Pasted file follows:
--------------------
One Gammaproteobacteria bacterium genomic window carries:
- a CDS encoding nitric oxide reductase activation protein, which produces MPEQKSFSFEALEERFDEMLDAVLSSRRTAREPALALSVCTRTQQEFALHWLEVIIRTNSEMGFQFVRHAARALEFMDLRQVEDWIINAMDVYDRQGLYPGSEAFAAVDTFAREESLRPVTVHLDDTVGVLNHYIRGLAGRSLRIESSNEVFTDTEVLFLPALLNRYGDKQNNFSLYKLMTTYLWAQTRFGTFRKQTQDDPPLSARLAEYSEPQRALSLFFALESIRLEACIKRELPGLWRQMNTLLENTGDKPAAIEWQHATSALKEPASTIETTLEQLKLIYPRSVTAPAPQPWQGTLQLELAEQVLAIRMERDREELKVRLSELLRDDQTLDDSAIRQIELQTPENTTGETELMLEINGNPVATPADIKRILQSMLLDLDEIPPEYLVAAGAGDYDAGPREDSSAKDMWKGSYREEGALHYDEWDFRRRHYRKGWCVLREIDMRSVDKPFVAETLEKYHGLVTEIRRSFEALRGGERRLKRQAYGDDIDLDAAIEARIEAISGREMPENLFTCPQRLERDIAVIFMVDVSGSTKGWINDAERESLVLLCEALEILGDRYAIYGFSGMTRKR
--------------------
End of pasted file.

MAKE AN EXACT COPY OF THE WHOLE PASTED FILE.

One Gammaproteobacteria bacterium genomic window carries:
- a CDS encoding nitric oxide reductase activation protein, which produces MPEQKSFSFEALEERFDEMLDAVLSSRRTAREPALALSVCTRTQQEFALHWLEVIIRTNSEMGFQFVRHAARALEFMDLRQVEDWIINAMDVYDRQGLYPGSEAFAAVDTFAREESLRPVTVHLDDTVGVLNHYIRGLAGRSLRIESSNEVFTDTEVLFLPALLNRYGDKQNNFSLYKLMTTYLWAQTRFGTFRKQTQDDPPLSARLAEYSEPQRALSLFFALESIRLEACIKRELPGLWRQMNTLLENTGDKPAAIEWQHATSALKEPASTIETTLEQLKLIYPRSVTAPAPQPWQGTLQLELAEQVLAIRMERDREELKVRLSELLRDDQTLDDSAIRQIELQTPENTTGETELMLEINGNPVATPADIKRILQSMLLDLDEIPPEYLVAAGAGDYDAGPREDSSAKDMWKGSYREEGALHYDEWDFRRRHYRKGWCVLREIDMRSVDKPFVAETLEKYHGLVTEIRRSFEALRGGERRLKRQAYGDDIDLDAAIEARIEAISGREMPENLFTCPQRLERDIAVIFMVDVSGSTKGWINDAERESLVLLCEALEILGDRYAIYGFSGMTRKR